Another early decision in Bandersnatch calls on users to choose which cassette Stefan will listen to while traveling to the gaming company Tuckersoft: Thompson Twins or Now That’s What I Call Music, Vol. 2. The choice has no bearing on the plot, but it does dictate which soundtrack users hear during that sequence. Viewers are being asked to make an actual aesthetic choice — not just for Stefan, but for themselves. It’s the kind of choice that’s normally left to the director. By putting it in a consumer’s hand, Netflix is not just inviting viewers to participate in creating the tone of a scene; it’s asking viewers to pick one product over another.
In the process, those viewers are providing clear metrics about their music preferences. Even if they later go back and make a different choice to see whether that has an effect on the story, Netflix still knows the music they prefer. That could pave the way to data-mining deals with the likes of Spotify or Apple Music, which could be made during pre-production or even earlier. It’s not too far-fetched to imagine Netflix designing entire shows around a particularly useful or lucrative contract to determine, say, whether teenagers will be more engaged by music on “Gold School” or “Summertime Throwbacks” playlists.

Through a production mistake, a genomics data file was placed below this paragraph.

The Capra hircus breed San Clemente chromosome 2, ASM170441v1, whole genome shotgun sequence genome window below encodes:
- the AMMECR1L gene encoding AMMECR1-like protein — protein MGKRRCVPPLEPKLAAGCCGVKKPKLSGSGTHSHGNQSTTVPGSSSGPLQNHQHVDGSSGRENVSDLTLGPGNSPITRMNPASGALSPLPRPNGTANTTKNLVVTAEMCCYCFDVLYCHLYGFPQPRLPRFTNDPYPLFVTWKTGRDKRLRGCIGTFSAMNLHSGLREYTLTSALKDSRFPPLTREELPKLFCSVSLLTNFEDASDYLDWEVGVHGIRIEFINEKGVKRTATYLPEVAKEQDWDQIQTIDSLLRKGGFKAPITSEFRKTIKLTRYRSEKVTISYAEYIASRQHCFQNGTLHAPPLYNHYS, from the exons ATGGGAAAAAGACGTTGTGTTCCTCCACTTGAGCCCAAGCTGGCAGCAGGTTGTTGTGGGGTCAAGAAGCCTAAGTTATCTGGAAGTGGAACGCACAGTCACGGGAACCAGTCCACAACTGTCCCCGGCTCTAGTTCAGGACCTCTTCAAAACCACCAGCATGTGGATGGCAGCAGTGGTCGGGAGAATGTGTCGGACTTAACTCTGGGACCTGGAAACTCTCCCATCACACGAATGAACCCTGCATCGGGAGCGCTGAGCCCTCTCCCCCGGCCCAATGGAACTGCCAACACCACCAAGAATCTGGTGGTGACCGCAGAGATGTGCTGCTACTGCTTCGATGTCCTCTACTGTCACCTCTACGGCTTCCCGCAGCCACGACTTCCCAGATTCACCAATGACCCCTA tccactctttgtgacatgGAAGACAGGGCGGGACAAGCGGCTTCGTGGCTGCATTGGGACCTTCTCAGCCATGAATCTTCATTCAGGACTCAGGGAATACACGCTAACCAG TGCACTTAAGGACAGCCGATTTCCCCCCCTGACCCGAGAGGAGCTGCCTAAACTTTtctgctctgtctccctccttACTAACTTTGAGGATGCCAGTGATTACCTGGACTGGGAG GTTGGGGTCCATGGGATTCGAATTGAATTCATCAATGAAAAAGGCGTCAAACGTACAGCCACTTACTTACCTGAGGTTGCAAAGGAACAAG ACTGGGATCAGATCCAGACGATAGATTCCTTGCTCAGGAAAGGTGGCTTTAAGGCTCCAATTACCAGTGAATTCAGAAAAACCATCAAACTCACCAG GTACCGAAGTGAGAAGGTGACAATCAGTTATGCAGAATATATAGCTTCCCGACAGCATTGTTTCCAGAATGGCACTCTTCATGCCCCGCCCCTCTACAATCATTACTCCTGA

The Future of Television
According to Netflix, gamified television looks to be a potential gateway to a higher-level of audience engagement, with great potential to be a highly lucrative medium.
Mapping and planning out a project of this size is no easy feat, yet it can yield strong results. That being said, from here on out don’t expect every second Netflix original to be a gamified experience. The many variables that need to be considered when creating an interactive project helps maintain that that only a certain level of work will be fit for the format, not to mention it also seems that the Black Mirror team have set the bar impossibly high for whoever is brave enough to take on the next project.
Netflix has hinted at plans to dabble in other genres for adult interactive programs in the future such as comedies, romance and horror movies, ultimately, aiming to shake up these genres and advance storytelling in the future.
Even though Bandersnatch’s story is set in the 80s, the project itself may have just made the clearest case yet for the direction in which technology based entertainment is heading in the future.